Friday, January 30, 2009

The Case of the Mezuza


Just had to share that with you!

Here's today's story....

Rabbi Weiner was stopped in the hallway the large apartment complex by a Gentile woman. "Rabbi, could you please come up to my apartment to check the mezuzah?"

Thinking he'd heard incorrectly, he asked the woman to repeat her request.

"I know you think it's strange, considering I'm not Jewish. But my Jewish friends told me if you put one of those mezuzahs on the doorpost, nothing bad can happen to you. They also told me it has to be checked by a rabbi twice in seven years."

Rabbi Weiner unscrewed the mezuzah case, took it off the wall, and looked inside, but there was no parchment. "Uh, was there something in here when you bought it?"

"Yes, there was. But I couldn't read the instructions, so I threw them away."

(Excerpted with permission from Major Impact! - 285 Short Stories with an Immediate Message from Targum Press)

Some mezuzah trivia for your table...
What’s written on the parchment inside a mezuzah?
On which doorway(s) of the house are mezuzahs affixed?
When you sell your house, what about the mezuzahs - part of the house or personal property?

Shabbat Shalom

PS – if you’d like my free 1-page sheet on mezuzahs, send an email.

I am launching a new email list for married men. Let me know if you'd like to join.

Friday, January 23, 2009

For Whom the Bell Plays

This week: a provocative story and a question for your table.

(as always, try printing and sharing at the dinner table)

The Story:

Have you ever stopped to listen to a street musician? Have you ever not stopped? How do you decide when to stop, and for how long?

It was a cold January day in Washington. Typical Friday morning rush hour.

A good-looking man in jeans and baseball cap emerged from the metro at L’Enfant Plaza and opened his violin case near a trash can.

He threw in a few dollars from his own pocket, then began to play.

For the next 43 minutes, he played six songs by Bach. During that time, 1,097 people passed by on their way to work.

Consultants, analysts, specialists....

Of those 1,097 passers-by, seven people stopped for at least a minute. 27 gave money (he earned $32.17). The other 1,070 people simply rushed by.

Only one of those who stopped recognized that she was face-to-face with Joshua Bell, one of the most celebrated musicians in the world. Typically, people are willing to pay $100 or more to hear him perform (and that’s for average seats).

He was playing his $4 million Stradivarius.

In the Washington Post’s story about this event, the journalist noticed that “every single time a child walked past, he or she tried to stop and watch. And every single time, a parent scooted the kid away.”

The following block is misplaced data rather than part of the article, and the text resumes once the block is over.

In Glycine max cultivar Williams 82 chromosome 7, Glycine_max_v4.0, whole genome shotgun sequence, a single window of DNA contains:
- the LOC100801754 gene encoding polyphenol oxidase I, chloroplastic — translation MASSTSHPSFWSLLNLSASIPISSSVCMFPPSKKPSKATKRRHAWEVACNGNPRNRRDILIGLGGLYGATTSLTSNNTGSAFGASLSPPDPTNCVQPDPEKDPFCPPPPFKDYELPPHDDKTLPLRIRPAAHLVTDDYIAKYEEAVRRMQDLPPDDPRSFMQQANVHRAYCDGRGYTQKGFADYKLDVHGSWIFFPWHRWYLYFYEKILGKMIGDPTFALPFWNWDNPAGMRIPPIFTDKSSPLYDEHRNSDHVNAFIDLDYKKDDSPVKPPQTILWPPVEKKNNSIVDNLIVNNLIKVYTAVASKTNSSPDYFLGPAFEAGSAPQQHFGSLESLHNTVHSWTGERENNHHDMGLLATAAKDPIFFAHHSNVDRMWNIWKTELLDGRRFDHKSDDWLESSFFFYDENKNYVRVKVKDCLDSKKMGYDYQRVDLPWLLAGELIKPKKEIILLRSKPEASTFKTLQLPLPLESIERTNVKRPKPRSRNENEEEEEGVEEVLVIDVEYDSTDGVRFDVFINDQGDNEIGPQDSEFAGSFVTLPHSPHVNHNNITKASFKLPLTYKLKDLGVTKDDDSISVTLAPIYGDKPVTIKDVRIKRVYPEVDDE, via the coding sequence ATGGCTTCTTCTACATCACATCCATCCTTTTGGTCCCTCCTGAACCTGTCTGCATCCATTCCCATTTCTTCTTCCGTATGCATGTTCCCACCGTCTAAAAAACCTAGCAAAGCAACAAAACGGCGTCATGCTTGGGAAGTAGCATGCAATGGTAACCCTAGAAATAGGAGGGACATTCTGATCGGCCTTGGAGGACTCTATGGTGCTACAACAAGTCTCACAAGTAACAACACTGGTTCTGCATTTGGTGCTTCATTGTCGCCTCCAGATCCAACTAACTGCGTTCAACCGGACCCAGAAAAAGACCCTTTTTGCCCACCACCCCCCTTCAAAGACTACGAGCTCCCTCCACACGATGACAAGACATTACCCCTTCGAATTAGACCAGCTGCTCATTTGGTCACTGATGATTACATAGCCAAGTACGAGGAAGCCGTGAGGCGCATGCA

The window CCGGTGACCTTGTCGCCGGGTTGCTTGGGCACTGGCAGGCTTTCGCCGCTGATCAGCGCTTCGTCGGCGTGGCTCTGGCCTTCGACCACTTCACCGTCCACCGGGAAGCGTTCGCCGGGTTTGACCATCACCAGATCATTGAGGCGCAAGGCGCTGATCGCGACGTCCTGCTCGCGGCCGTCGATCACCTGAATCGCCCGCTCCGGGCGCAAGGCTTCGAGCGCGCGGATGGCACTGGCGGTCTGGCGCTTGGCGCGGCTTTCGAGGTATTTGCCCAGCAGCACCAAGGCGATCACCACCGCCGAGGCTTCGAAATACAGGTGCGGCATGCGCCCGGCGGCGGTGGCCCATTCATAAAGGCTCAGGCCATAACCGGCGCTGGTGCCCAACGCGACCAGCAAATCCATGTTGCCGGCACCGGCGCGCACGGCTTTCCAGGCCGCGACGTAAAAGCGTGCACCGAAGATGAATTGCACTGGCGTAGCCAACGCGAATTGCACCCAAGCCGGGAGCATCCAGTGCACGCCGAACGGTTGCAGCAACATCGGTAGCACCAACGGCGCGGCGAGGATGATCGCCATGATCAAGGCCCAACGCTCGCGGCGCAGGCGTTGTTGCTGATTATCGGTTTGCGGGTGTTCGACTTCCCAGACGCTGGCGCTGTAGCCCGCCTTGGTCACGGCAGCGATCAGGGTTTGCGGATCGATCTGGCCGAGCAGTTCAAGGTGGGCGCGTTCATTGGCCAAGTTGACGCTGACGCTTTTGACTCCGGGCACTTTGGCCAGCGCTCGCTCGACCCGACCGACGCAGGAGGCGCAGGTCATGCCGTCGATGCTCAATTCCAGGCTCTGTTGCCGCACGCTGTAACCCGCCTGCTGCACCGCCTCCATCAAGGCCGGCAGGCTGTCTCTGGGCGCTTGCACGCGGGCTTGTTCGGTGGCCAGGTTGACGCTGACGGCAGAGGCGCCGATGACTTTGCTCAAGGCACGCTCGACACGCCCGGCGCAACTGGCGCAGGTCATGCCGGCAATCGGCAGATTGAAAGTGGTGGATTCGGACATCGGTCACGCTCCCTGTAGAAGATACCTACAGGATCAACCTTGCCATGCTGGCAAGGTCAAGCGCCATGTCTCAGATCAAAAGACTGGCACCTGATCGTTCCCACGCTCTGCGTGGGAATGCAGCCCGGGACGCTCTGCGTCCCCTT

Here is the Post’s Pulitzer Prize-winning story: “Pearls Before Breakfast”.

Question for your table – Would you have stopped on your way to work, or are you in “too much of a hurry”? Would you have even noticed?

Shabbat Shalom

Here is a bonus - Bell does Beethoven:

Friday, January 16, 2009

The Next Generation

In memory of Eidla bas Avraham Yonah, who lived to the age of 95, as sharp as she was growing up in Memphis. She was a role model for the idea that you're never too old to learn something new.

If you missed last week's post on the war in Gaza, see the "Here, Israel" link to the right - including how to "adopt" a soldier.

This week: a comment, a story, a story, and a question.

The comment:

I was in San Francisco this week and someone wanted to know: What is the Jewish view of the new leadership in Washington?

The question reminds me of a story, my first day teaching public school in rural Mississippi.

Fresh out of college on the West Coast, I'd never been to the South before. Some of my mostly-black students were suspicious of me for my whiteness as were some of my white neighbors (for my choosing to teach black students. (Most were just surprised that an outsider had taken interest in their little corner of the world.)

The students let me know that what they wanted most from me was to treat them "normal". What the white people wanted most from me was not to make waves. I never had any problems with anyone who met me, only those who saw me from afar, or heard about me.

For example, I once heard through the grapevine that some folks were talking about me because they saw me talking in a friendly way to a certain black person in the grocery store.

Similarly, once I had to call the father of one of my more challenging students in to school to discuss his son's behavior. His son, Toby, was rude to me and often refused to follow directions. The father was six-foot-two and spoke with a deep, slow voice. He came in wearing the dusty clothes of a lumberjack. had to take time off from his low-paying job, and this displeased him.

He spoke to me so deliberately it sounded like he was putting a comma between every word, "I, hear, you, are, too, hard, on, the, children."

It is no accident that Jewish people have been at the forefront of civil rights movements around the world. We should look at Obama's presidency as a great victory for Jewish values. Our vision of leadership is a meritocracy, period.

Or that's the way it's supposed to be at least.

Here's a mini Talmudic story you can tell at your dinner table: